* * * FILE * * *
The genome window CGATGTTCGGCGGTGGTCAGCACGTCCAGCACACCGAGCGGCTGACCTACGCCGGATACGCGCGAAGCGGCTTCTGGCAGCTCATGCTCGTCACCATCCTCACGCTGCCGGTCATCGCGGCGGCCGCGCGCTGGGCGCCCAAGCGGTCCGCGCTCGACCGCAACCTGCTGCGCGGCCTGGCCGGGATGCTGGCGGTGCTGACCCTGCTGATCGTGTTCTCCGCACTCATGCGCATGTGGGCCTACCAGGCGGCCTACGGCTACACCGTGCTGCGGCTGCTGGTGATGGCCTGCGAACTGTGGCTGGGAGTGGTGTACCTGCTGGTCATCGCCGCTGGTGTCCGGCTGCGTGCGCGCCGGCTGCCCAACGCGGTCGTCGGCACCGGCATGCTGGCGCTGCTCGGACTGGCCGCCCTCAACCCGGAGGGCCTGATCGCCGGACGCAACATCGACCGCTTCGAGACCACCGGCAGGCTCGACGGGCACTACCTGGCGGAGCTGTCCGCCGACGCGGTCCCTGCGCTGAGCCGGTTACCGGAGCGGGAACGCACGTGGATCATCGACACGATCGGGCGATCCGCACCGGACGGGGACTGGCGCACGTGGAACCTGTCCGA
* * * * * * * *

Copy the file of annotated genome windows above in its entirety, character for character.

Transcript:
The genome window CGATGTTCGGCGGTGGTCAGCACGTCCAGCACACCGAGCGGCTGACCTACGCCGGATACGCGCGAAGCGGCTTCTGGCAGCTCATGCTCGTCACCATCCTCACGCTGCCGGTCATCGCGGCGGCCGCGCGCTGGGCGCCCAAGCGGTCCGCGCTCGACCGCAACCTGCTGCGCGGCCTGGCCGGGATGCTGGCGGTGCTGACCCTGCTGATCGTGTTCTCCGCACTCATGCGCATGTGGGCCTACCAGGCGGCCTACGGCTACACCGTGCTGCGGCTGCTGGTGATGGCCTGCGAACTGTGGCTGGGAGTGGTGTACCTGCTGGTCATCGCCGCTGGTGTCCGGCTGCGTGCGCGCCGGCTGCCCAACGCGGTCGTCGGCACCGGCATGCTGGCGCTGCTCGGACTGGCCGCCCTCAACCCGGAGGGCCTGATCGCCGGACGCAACATCGACCGCTTCGAGACCACCGGCAGGCTCGACGGGCACTACCTGGCGGAGCTGTCCGCCGACGCGGTCCCTGCGCTGAGCCGGTTACCGGAGCGGGAACGCACGTGGATCATCGACACGATCGGGCGATCCGCACCGGACGGGGACTGGCGCACGTGGAACCTGTCCGA